Science Daily has an article up about a recent paper now out in the March/April 2010 issue of Child Development. In the study the researchers investigated when, exactly, kids become rebellious. They discovered that 4-7 year old children make distinctions between the kinds of rules parents make. Some rules go to moral issues, while other infringe upon the freedom of the child (e.g., friend or clothing choice). In the study kids appeared to be more willing to go along with the former and more likely to disobey the latter. From Science Daily:
The researchers looked at the beliefs of 60 4- to 7-year-olds about how child characters in role-playing situations would act and feel when a parent forbids them from engaging in a desired activity. At times, the parent's rule intruded on the child's personal domain (as in, you shouldn't play with a particular friend, take part in a certain activity, or wear certain clothes), while in others, the parent's rule fell within the moral domain (as in, you shouldn't hit or steal).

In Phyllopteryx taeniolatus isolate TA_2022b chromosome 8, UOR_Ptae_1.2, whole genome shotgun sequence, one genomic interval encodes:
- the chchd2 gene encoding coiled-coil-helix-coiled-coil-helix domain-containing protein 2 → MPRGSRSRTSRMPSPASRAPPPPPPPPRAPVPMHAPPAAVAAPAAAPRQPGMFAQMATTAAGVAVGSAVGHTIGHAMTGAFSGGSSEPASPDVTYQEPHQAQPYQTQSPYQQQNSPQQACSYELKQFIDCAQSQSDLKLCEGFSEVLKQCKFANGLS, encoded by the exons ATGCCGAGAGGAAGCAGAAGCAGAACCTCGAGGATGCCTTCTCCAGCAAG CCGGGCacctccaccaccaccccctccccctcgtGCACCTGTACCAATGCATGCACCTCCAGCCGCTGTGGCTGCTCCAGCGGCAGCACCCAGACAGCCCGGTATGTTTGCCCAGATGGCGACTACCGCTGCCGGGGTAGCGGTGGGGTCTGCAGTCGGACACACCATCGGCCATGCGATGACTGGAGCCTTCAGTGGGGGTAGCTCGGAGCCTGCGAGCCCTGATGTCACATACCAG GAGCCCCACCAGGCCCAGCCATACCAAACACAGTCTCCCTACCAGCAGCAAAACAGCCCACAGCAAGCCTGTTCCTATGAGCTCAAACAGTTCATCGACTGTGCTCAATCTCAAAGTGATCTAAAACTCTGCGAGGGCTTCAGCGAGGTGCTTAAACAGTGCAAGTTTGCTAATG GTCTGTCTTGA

From ages 4 to 7, children's predictions that the characters would comply with moral rules (such as prohibitions against stealing) and feel good about doing so rose significantly, suggesting that between these ages, children become increasingly aware of the limits to legitimate disobedience. In stark contrast, children of all ages predicted that the characters would frequently break parents' rules when those rules intruded on the personal domain and that this disobedience would feel good, particularly when the desired activities were described as essential to the character's sense of identity.